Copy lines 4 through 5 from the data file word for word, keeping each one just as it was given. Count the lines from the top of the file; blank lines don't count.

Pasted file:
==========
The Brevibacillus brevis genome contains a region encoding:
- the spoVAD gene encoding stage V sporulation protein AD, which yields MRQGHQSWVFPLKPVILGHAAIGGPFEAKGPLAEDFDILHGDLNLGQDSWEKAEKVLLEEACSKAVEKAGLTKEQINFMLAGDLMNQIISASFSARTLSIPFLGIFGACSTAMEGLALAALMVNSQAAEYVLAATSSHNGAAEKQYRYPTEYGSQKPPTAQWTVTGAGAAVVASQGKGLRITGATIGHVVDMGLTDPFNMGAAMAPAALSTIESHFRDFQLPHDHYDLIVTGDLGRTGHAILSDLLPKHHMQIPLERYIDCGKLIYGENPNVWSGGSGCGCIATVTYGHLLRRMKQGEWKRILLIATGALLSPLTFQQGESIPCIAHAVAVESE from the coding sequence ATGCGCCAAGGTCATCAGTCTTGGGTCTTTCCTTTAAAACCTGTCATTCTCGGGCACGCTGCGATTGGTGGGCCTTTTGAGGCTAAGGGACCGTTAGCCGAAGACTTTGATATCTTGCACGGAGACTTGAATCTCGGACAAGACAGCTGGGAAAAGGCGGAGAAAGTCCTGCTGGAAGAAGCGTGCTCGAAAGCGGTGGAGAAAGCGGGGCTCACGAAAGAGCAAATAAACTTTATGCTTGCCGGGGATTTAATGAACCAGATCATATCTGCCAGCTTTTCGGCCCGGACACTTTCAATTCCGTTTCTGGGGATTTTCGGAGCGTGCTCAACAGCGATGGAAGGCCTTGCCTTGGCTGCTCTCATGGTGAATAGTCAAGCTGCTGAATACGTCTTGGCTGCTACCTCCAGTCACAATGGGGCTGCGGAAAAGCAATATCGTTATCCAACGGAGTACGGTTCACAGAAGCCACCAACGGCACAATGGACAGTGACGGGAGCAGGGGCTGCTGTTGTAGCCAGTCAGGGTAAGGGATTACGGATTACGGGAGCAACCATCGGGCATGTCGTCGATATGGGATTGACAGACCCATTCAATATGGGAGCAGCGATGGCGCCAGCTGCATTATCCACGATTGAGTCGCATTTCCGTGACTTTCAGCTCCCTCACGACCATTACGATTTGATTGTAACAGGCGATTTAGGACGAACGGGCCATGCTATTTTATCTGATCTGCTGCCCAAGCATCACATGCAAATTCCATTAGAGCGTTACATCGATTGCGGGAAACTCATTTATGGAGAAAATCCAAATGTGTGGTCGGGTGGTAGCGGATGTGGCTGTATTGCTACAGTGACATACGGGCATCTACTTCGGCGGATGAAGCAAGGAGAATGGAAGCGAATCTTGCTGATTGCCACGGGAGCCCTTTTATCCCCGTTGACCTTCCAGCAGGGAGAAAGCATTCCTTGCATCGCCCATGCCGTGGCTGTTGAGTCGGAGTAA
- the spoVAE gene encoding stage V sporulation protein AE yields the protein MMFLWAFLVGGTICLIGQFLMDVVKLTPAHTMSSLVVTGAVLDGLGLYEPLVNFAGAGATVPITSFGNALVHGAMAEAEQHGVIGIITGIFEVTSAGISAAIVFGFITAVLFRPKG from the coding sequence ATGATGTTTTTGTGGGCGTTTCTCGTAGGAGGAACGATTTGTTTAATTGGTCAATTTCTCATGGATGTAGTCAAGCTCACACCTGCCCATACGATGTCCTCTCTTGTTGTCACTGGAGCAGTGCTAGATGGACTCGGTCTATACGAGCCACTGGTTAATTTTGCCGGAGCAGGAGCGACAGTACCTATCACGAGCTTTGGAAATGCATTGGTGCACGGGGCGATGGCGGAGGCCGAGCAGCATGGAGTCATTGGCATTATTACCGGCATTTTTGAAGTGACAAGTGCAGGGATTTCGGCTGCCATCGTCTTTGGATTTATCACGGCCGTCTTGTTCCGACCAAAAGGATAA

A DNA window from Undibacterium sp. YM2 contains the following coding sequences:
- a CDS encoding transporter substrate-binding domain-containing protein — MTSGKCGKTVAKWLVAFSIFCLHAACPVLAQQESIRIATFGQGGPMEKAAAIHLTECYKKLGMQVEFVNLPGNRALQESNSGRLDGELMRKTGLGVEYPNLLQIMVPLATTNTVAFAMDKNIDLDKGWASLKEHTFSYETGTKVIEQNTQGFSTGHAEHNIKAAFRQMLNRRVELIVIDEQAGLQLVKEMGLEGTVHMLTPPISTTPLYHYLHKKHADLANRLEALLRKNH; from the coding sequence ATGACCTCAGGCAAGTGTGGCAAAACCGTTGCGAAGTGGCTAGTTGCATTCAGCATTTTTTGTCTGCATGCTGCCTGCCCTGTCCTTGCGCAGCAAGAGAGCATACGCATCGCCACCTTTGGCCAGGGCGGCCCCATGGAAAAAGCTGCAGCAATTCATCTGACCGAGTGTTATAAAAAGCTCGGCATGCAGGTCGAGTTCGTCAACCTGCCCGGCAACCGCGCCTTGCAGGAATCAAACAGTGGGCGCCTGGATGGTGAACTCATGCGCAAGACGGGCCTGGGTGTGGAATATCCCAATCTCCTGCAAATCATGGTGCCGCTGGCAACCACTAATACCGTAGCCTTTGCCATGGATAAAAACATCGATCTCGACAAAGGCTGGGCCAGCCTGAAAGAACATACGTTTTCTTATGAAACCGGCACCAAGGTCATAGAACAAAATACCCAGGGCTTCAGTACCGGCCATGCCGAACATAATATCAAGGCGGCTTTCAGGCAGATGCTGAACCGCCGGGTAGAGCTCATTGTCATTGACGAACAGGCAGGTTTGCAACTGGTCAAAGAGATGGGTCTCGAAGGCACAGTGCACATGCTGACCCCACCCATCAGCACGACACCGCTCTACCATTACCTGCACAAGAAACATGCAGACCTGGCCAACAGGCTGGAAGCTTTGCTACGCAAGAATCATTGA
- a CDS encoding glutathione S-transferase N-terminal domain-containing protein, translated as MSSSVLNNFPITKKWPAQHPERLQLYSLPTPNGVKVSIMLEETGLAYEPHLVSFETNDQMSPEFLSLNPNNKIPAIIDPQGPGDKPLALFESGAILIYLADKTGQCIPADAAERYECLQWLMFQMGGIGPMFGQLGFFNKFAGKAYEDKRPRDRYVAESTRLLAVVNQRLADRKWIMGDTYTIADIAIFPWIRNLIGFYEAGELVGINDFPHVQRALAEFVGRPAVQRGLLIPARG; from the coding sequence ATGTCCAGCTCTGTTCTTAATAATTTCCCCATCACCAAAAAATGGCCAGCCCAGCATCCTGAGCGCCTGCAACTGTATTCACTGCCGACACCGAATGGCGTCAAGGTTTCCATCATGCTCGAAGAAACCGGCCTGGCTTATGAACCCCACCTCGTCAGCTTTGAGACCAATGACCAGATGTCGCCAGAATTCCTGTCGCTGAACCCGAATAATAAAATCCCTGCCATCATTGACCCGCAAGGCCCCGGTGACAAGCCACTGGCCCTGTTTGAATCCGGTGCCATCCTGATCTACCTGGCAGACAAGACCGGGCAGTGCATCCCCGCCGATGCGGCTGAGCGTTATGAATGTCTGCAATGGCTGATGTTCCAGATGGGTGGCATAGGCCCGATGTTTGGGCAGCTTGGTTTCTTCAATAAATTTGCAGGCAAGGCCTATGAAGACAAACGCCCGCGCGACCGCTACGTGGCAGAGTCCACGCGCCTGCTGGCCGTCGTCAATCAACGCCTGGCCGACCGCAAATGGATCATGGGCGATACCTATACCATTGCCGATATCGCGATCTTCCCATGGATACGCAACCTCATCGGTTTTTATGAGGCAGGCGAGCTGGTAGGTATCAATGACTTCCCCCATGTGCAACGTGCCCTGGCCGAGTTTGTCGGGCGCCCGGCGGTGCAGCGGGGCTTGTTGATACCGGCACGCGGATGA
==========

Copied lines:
A DNA window from Undibacterium sp. YM2 contains the following coding sequences:
- a CDS encoding transporter substrate-binding domain-containing protein — MTSGKCGKTVAKWLVAFSIFCLHAACPVLAQQESIRIATFGQGGPMEKAAAIHLTECYKKLGMQVEFVNLPGNRALQESNSGRLDGELMRKTGLGVEYPNLLQIMVPLATTNTVAFAMDKNIDLDKGWASLKEHTFSYETGTKVIEQNTQGFSTGHAEHNIKAAFRQMLNRRVELIVIDEQAGLQLVKEMGLEGTVHMLTPPISTTPLYHYLHKKHADLANRLEALLRKNH; from the coding sequence ATGACCTCAGGCAAGTGTGGCAAAACCGTTGCGAAGTGGCTAGTTGCATTCAGCATTTTTTGTCTGCATGCTGCCTGCCCTGTCCTTGCGCAGCAAGAGAGCATACGCATCGCCACCTTTGGCCAGGGCGGCCCCATGGAAAAAGCTGCAGCAATTCATCTGACCGAGTGTTATAAAAAGCTCGGCATGCAGGTCGAGTTCGTCAACCTGCCCGGCAACCGCGCCTTGCAGGAATCAAACAGTGGGCGCCTGGATGGTGAACTCATGCGCAAGACGGGCCTGGGTGTGGAATATCCCAATCTCCTGCAAATCATGGTGCCGCTGGCAACCACTAATACCGTAGCCTTTGCCATGGATAAAAACATCGATCTCGACAAAGGCTGGGCCAGCCTGAAAGAACATACGTTTTCTTATGAAACCGGCACCAAGGTCATAGAACAAAATACCCAGGGCTTCAGTACCGGCCATGCCGAACATAATATCAAGGCGGCTTTCAGGCAGATGCTGAACCGCCGGGTAGAGCTCATTGTCATTGACGAACAGGCAGGTTTGCAACTGGTCAAAGAGATGGGTCTCGAAGGCACAGTGCACATGCTGACCCCACCCATCAGCACGACACCGCTCTACCATTACCTGCACAAGAAACATGCAGACCTGGCCAACAGGCTGGAAGCTTTGCTACGCAAGAATCATTGA